Key Concepts of Fundraising

Now is the time to build a foundation for funding the mission in new and personal ways. As we do, let’s not forget some important concepts important to fundraising that have weathered the test of time and change.

1. ASK FOR MONEY!!! If you don’t, they won’t. Expect the unexpected: don’t presume you know who will and won’t donate when they hear your story. Not every request will be granted, and some will come from the most surprising people.

2. Seek partnerships before funds. Whatever else you might learn about fundraising, your basic principle should be working with the people; not the institutions, foundations, or corporations. If you are making your case to a church or a company, identify the people there who are most likely to be receptive. Ask, “How can I connect with this person as a partner?” By the same token, show them how your ministry’s work is itself about people: tell them about the seafarers and their families, not ships and industries.

3. Dedicate thought, time, and energy to building relationships. Effective, long-term approaches are not cookie-cutter. Solid relationships of support come from ongoing conversation, sharing, and gratitude. Partnership is a two-way street, so take the same kind of interest in what your potential donor wants to support as you want them to take in your ministry. Learn about who you are going to talk to ahead of time. Make a plan, make a call, make friends.

4. Be sure you can respond to the inevitable question: “What have you been doing since ports have been shut down?” Share stories of your day and continuing ministry and how they are important.

5. Remember who the true Provider is. Approach building new relationships with peace in your heart, not panic. You are offering potential donors something good: an opportunity to show compassion that may grow into true fellowship. If God wants this ministry to continue, he will find a way to support it through those who see the value of what we do – not those we hustle into it with salesmanship.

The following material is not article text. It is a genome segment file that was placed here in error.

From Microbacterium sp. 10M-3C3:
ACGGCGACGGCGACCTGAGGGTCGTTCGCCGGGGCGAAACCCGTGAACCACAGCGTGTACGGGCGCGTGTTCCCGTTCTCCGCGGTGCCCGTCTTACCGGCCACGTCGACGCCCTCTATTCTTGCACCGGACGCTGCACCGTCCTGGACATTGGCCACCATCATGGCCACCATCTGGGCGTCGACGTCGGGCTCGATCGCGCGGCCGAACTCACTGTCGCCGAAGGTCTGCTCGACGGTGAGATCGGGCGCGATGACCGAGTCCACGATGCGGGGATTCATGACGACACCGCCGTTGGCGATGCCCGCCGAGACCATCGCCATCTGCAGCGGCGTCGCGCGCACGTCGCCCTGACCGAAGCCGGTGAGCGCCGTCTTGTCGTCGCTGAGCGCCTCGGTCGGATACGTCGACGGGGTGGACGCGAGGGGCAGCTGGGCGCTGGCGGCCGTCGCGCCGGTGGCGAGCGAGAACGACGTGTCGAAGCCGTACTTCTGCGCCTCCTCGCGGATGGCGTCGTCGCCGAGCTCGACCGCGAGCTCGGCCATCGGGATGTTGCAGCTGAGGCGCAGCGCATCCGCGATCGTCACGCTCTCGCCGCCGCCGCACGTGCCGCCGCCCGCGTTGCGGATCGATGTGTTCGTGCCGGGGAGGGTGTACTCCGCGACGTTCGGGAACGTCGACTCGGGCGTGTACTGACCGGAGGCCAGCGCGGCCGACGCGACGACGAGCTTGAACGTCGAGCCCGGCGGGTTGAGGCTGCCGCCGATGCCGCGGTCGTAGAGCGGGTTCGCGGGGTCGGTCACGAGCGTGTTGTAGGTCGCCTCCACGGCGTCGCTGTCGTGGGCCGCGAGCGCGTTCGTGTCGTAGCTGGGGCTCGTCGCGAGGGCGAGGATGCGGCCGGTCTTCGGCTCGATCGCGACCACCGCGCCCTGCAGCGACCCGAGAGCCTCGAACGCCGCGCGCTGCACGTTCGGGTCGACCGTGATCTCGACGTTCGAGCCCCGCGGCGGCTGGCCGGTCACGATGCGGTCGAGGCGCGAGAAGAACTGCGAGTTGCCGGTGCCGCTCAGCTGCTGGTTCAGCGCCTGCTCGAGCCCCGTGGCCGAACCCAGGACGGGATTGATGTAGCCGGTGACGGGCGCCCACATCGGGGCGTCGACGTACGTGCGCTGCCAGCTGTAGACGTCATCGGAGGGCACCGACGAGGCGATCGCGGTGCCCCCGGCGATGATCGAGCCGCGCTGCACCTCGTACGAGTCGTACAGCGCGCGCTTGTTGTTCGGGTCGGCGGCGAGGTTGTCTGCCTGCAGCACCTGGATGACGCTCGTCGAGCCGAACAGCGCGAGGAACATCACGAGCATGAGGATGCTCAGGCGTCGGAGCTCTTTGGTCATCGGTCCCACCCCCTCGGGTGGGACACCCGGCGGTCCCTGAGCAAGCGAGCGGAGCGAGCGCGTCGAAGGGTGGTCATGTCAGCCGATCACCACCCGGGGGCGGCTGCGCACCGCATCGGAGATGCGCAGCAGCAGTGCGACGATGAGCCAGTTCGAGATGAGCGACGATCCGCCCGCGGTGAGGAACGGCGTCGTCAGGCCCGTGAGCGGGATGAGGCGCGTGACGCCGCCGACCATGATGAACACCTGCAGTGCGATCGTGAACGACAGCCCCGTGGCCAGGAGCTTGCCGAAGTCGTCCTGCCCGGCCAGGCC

None of this requires professionalism, just purposeful effort as you build bridges with people. Even small seafarers’ centers can reach out to build partnerships, one at a time. Every port is unique and full of unique potential stakeholders, so get to know them and how to reach out to them. Why not spend this pandemic time preparing for the time partners can join you in this amazing ministry to seafarers?

Bio: The Rev. J. Loring Carpenter was ordained to the ministry in the American Baptist Churches United States in 1972. He served as Executive Director of Seafarers’ Friend, Boston from 2005-2013 and Interim Executive Director of NAMMA from July 2011 to July 2013. He was a Certified Fund Raising Executive from 1998 until his retirement in 2017 and has been Senior Coach/Consultant at Transforming Strategies since January 2000.

Photo: Copyright David Rider, used with permission.


NAMMA members receive a print copy of The MARE Report, NAMMA’s annual magazines for seafarer’s welfare professionals